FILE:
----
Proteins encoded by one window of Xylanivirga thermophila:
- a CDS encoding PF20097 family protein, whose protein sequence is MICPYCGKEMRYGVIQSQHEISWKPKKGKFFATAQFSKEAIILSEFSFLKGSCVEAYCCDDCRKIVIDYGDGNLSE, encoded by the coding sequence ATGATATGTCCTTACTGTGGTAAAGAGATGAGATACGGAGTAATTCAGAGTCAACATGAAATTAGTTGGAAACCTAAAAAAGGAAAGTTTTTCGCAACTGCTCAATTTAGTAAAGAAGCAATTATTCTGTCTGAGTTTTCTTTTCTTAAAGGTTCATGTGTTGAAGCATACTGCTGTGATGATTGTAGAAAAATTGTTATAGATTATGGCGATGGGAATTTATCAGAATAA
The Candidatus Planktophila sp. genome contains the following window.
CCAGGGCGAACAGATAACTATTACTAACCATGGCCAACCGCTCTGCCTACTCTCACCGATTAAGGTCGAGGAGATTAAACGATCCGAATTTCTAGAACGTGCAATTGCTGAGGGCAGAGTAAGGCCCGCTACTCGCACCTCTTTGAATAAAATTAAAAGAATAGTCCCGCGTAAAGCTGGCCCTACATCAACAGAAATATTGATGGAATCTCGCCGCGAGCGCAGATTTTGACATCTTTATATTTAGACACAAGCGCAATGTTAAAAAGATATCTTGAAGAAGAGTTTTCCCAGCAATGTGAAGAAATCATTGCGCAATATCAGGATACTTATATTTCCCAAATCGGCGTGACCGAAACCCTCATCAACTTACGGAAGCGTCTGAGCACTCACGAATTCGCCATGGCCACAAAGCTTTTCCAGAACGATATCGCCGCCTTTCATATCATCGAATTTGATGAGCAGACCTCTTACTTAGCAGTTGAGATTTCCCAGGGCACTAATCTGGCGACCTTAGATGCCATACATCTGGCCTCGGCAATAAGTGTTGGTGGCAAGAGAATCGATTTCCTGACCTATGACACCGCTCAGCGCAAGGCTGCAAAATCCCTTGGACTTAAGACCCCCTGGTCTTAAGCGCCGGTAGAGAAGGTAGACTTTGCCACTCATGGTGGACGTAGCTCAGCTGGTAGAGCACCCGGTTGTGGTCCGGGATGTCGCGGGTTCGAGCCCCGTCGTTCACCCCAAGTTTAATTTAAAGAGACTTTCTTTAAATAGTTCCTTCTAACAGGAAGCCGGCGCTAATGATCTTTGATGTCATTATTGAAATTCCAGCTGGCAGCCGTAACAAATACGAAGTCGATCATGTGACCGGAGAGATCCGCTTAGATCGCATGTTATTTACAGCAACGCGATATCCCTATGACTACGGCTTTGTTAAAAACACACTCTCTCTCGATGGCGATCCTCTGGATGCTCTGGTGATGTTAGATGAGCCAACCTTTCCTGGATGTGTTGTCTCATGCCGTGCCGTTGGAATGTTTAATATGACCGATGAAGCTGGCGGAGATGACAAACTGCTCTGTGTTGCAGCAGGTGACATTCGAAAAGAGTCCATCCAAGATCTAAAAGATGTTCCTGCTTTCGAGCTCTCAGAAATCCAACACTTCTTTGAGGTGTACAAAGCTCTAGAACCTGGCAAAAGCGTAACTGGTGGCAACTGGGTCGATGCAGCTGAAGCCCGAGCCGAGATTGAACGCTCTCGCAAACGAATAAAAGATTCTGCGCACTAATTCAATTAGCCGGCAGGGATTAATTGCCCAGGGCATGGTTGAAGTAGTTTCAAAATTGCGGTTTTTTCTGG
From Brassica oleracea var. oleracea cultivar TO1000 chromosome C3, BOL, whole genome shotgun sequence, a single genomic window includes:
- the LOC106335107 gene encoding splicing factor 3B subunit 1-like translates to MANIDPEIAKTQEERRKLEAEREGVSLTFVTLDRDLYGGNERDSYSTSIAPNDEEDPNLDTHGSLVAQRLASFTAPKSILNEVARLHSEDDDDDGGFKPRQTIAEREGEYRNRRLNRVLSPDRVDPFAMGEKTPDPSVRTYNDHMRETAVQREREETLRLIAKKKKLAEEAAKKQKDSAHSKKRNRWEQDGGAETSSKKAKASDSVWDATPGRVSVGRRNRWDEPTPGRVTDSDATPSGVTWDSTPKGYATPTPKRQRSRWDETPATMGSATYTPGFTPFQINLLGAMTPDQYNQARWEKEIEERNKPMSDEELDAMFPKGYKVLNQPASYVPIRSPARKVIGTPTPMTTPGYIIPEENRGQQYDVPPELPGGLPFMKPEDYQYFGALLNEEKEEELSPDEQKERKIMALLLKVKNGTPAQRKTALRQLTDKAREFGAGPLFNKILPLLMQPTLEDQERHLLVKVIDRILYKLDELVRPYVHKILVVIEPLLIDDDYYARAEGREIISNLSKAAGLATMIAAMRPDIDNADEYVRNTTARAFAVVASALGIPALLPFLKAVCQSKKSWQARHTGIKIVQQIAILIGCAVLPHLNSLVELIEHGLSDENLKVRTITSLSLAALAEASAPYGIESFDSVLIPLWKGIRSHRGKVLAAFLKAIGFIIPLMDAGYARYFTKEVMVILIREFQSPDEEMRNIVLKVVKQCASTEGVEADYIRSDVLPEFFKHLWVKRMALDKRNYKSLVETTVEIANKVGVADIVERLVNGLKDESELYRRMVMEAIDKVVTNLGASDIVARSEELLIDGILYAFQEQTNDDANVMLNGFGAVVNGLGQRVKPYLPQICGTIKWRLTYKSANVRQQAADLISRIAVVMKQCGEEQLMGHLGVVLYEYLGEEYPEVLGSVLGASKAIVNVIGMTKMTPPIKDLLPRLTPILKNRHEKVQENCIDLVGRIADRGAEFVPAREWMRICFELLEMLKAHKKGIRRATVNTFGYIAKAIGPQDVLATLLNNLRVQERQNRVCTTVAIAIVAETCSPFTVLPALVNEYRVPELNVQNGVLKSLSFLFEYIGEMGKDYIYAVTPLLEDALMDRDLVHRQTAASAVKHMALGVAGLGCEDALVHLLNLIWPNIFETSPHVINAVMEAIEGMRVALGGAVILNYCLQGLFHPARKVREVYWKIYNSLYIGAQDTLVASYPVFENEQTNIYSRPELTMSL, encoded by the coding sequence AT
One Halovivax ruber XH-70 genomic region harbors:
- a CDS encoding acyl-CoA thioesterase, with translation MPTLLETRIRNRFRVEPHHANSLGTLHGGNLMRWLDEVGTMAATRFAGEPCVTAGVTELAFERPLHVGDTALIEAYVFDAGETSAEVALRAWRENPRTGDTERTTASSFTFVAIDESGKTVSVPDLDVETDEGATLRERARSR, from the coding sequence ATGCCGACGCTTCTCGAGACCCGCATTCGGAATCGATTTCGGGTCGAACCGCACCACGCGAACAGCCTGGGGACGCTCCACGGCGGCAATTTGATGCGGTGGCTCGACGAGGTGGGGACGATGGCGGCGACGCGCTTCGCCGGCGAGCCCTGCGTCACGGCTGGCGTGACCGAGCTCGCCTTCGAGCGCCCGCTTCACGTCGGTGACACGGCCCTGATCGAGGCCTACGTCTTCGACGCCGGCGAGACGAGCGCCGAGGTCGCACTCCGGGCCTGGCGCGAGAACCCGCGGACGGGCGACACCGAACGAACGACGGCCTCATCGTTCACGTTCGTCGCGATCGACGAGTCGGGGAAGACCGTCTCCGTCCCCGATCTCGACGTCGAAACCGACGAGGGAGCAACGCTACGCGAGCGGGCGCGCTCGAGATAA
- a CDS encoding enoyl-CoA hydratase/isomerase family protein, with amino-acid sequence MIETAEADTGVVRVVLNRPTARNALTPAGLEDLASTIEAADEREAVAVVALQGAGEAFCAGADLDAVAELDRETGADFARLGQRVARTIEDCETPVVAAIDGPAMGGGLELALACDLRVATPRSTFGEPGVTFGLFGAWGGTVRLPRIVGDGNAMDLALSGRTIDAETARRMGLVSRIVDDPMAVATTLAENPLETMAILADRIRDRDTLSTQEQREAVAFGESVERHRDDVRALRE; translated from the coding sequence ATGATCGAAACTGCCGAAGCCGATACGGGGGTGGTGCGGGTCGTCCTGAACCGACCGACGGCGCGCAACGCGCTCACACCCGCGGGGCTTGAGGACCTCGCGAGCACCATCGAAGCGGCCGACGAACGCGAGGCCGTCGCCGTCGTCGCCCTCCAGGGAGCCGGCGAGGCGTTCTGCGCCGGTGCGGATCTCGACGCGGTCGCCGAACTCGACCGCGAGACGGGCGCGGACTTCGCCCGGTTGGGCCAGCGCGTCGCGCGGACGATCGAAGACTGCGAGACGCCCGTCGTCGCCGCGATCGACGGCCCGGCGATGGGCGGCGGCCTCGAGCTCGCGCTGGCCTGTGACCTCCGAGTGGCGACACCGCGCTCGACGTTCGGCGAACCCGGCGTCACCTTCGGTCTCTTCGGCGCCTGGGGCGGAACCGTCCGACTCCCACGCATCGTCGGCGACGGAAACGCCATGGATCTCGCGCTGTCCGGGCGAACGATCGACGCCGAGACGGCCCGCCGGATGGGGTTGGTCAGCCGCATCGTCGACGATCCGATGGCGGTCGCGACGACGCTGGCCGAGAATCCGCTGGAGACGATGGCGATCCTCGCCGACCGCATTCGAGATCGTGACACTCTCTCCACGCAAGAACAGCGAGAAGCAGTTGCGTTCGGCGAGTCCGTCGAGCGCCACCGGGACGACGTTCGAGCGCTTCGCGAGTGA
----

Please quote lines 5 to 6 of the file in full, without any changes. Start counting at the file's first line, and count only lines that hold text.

From Brassica oleracea var. oleracea cultivar TO1000 chromosome C3, BOL, whole genome shotgun sequence, a single genomic window includes:
- the LOC106335107 gene encoding splicing factor 3B subunit 1-like translates to MANIDPEIAKTQEERRKLEAEREGVSLTFVTLDRDLYGGNERDSYSTSIAPNDEEDPNLDTHGSLVAQRLASFTAPKSILNEVARLHSEDDDDDGGFKPRQTIAEREGEYRNRRLNRVLSPDRVDPFAMGEKTPDPSVRTYNDHMRETAVQREREETLRLIAKKKKLAEEAAKKQKDSAHSKKRNRWEQDGGAETSSKKAKASDSVWDATPGRVSVGRRNRWDEPTPGRVTDSDATPSGVTWDSTPKGYATPTPKRQRSRWDETPATMGSATYTPGFTPFQINLLGAMTPDQYNQARWEKEIEERNKPMSDEELDAMFPKGYKVLNQPASYVPIRSPARKVIGTPTPMTTPGYIIPEENRGQQYDVPPELPGGLPFMKPEDYQYFGALLNEEKEEELSPDEQKERKIMALLLKVKNGTPAQRKTALRQLTDKAREFGAGPLFNKILPLLMQPTLEDQERHLLVKVIDRILYKLDELVRPYVHKILVVIEPLLIDDDYYARAEGREIISNLSKAAGLATMIAAMRPDIDNADEYVRNTTARAFAVVASALGIPALLPFLKAVCQSKKSWQARHTGIKIVQQIAILIGCAVLPHLNSLVELIEHGLSDENLKVRTITSLSLAALAEASAPYGIESFDSVLIPLWKGIRSHRGKVLAAFLKAIGFIIPLMDAGYARYFTKEVMVILIREFQSPDEEMRNIVLKVVKQCASTEGVEADYIRSDVLPEFFKHLWVKRMALDKRNYKSLVETTVEIANKVGVADIVERLVNGLKDESELYRRMVMEAIDKVVTNLGASDIVARSEELLIDGILYAFQEQTNDDANVMLNGFGAVVNGLGQRVKPYLPQICGTIKWRLTYKSANVRQQAADLISRIAVVMKQCGEEQLMGHLGVVLYEYLGEEYPEVLGSVLGASKAIVNVIGMTKMTPPIKDLLPRLTPILKNRHEKVQENCIDLVGRIADRGAEFVPAREWMRICFELLEMLKAHKKGIRRATVNTFGYIAKAIGPQDVLATLLNNLRVQERQNRVCTTVAIAIVAETCSPFTVLPALVNEYRVPELNVQNGVLKSLSFLFEYIGEMGKDYIYAVTPLLEDALMDRDLVHRQTAASAVKHMALGVAGLGCEDALVHLLNLIWPNIFETSPHVINAVMEAIEGMRVALGGAVILNYCLQGLFHPARKVREVYWKIYNSLYIGAQDTLVASYPVFENEQTNIYSRPELTMSL, encoded by the coding sequence AT